East Hawaii News

Ocean Users Urged to Avoid Hilo PacIOOS Buoy

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While performing routine maintenance of the Hilo Bay wave buoy, the Pacific Islands Ocean Observing System with the University of Hawai’i at Manoa School for Ocean and Earth Sciences and Technology retrieved gear wrapped around the mooring line that could cause harm.

PacIOOS officials ask that ocean users carefully avoid contact with the wave buoy that is located 7 miles northeast of Hilo harbor. Navigating around the buoy and refraining from tying equipment to the buoy, as well as giving 600 yards of space when fishing in the area, are suggested ways to avoid getting things tangled in the mooring line.

“The wave buoys, and the sensors that lie within, are very sensitive. Any sort of collision or other abrupt impact can damage the instruments,” says Kimball Milikan, PacIOOS Marine Research Engineer. “When we perform checkups, we sometimes find fishing line or other marine debris around the mooring line which can, in a worst case, cut the buoy free.”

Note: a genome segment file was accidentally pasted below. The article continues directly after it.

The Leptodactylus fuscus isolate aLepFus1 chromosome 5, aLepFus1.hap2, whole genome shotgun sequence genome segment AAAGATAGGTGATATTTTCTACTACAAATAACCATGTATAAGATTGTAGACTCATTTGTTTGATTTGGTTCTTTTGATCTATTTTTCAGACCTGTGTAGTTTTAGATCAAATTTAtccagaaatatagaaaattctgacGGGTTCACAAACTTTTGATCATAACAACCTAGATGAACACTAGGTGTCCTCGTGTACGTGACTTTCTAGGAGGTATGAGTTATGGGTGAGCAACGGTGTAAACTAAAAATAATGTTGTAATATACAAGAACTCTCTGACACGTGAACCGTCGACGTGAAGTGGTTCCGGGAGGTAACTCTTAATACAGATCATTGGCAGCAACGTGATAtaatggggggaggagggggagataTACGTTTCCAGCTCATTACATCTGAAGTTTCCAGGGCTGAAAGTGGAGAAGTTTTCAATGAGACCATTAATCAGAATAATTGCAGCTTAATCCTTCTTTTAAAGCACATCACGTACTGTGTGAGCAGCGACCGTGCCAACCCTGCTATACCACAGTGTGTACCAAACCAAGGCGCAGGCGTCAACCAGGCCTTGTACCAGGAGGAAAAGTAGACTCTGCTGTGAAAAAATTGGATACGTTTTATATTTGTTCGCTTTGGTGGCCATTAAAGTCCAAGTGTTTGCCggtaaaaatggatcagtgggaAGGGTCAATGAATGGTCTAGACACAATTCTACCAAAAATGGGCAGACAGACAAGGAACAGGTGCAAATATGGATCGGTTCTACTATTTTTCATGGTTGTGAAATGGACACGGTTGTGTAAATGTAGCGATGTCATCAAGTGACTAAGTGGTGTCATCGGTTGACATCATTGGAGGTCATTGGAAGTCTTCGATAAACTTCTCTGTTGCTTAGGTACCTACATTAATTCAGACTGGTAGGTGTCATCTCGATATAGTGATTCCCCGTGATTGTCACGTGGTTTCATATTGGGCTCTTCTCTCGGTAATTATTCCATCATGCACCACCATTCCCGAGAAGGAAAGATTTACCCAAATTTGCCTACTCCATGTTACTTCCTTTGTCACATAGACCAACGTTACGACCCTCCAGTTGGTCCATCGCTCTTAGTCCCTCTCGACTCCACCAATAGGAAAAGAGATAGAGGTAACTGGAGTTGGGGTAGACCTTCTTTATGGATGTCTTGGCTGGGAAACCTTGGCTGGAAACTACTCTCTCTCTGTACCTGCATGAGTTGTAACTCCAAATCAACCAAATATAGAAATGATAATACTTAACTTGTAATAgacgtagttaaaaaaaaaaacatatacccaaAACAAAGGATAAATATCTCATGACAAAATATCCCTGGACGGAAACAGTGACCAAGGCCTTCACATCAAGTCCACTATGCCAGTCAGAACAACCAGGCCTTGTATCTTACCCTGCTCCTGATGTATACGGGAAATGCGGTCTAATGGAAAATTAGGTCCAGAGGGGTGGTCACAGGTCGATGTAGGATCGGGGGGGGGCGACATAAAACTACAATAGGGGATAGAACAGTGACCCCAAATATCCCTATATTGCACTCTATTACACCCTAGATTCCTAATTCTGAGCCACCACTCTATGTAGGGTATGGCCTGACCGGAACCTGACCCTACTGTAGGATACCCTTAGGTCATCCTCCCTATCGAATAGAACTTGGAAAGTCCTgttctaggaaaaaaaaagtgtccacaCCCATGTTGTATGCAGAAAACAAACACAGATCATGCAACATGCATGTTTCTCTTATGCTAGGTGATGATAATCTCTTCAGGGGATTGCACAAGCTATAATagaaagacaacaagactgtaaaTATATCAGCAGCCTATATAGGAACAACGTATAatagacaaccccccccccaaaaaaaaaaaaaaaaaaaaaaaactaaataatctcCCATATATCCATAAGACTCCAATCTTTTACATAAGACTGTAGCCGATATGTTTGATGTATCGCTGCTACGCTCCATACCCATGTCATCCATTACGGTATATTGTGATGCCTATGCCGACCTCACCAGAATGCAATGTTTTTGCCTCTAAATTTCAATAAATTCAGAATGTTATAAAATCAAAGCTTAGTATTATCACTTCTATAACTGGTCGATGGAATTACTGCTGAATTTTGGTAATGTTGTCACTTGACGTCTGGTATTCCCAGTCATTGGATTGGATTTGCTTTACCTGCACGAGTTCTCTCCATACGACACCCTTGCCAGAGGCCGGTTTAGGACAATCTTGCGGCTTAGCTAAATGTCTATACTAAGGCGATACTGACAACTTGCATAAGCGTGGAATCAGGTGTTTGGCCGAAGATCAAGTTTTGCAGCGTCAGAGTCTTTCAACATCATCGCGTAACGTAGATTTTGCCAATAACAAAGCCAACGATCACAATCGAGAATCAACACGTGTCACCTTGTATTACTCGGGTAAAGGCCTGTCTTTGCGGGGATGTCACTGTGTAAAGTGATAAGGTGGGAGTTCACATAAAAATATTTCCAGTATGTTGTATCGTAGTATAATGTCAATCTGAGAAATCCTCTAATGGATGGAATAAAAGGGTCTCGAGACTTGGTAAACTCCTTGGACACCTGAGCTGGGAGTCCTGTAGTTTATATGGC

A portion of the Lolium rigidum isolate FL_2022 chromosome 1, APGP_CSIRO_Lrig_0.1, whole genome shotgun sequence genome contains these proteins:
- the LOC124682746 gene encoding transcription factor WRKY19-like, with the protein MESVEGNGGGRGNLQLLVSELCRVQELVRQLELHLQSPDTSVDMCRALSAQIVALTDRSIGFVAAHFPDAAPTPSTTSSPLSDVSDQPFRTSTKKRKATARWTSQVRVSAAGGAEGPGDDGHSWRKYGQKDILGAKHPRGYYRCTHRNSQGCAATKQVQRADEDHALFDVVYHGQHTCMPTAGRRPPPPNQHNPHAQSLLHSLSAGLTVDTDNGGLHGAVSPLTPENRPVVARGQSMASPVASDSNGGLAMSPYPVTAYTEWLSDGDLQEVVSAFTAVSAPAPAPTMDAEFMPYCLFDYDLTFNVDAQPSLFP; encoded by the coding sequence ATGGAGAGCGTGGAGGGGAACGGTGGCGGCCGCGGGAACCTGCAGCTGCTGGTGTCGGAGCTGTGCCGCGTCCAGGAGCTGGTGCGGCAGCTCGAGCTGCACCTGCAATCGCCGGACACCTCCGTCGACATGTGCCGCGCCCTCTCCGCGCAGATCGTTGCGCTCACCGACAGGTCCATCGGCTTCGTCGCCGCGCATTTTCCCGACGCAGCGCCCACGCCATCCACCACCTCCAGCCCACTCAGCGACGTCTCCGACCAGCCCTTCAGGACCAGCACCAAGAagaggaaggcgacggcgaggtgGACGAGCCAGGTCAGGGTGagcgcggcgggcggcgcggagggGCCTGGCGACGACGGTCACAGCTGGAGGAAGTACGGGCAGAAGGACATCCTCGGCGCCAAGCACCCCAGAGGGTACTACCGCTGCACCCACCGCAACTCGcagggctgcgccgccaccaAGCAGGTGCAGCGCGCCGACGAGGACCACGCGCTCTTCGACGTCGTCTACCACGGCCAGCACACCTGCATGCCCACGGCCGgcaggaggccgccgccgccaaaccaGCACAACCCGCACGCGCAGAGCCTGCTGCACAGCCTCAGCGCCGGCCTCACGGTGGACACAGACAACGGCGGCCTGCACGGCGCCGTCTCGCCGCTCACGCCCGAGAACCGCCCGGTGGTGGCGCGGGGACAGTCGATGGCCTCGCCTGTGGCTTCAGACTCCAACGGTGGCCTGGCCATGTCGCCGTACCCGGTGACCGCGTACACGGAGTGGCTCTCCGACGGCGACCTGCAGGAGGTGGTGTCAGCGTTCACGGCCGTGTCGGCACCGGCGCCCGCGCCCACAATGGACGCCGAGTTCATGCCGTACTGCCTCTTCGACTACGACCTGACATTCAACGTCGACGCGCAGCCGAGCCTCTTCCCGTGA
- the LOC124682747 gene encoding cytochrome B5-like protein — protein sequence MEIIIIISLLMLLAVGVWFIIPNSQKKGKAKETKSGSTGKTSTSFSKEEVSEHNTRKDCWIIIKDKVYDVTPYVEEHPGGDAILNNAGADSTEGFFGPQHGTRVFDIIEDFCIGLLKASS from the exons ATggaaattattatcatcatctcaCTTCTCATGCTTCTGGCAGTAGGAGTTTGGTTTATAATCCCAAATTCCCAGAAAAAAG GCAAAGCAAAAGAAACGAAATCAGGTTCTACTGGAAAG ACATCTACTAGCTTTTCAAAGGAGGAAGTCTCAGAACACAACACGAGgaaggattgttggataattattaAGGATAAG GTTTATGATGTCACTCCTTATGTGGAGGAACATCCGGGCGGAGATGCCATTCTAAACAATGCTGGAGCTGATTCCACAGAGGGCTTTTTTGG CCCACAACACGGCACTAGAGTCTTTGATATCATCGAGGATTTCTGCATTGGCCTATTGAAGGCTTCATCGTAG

Part of the existing PacIOOS network of 13 real-time wave buoys across the Pacific, the Hilo Bay buoy will continue to provide data on wave height, direction, period and sea surface temperature.


Data gathered from the wave buoy is beneficial to entire communities. The data is helpful in preparing the community, emergency responders, and county officials when big wave events occur that can have potential impact on Hilo’s shoreline. Additionally, the data is available to all ocean users, including fishermen, commercial operatory, surfers, paddlers, and swimmers.

Those interested in viewing the data can visit the PacIOOS website. The data streaming for the wave buoy is through long-term partnerships between PacIOOS, the United States Army Corps of Engineers, and Coastal Data Information Program.

Specific coordinates of the Hilo Bay buoy are: 19° 46.89′ N, 154° 58.08′ W; 188 fathoms depth



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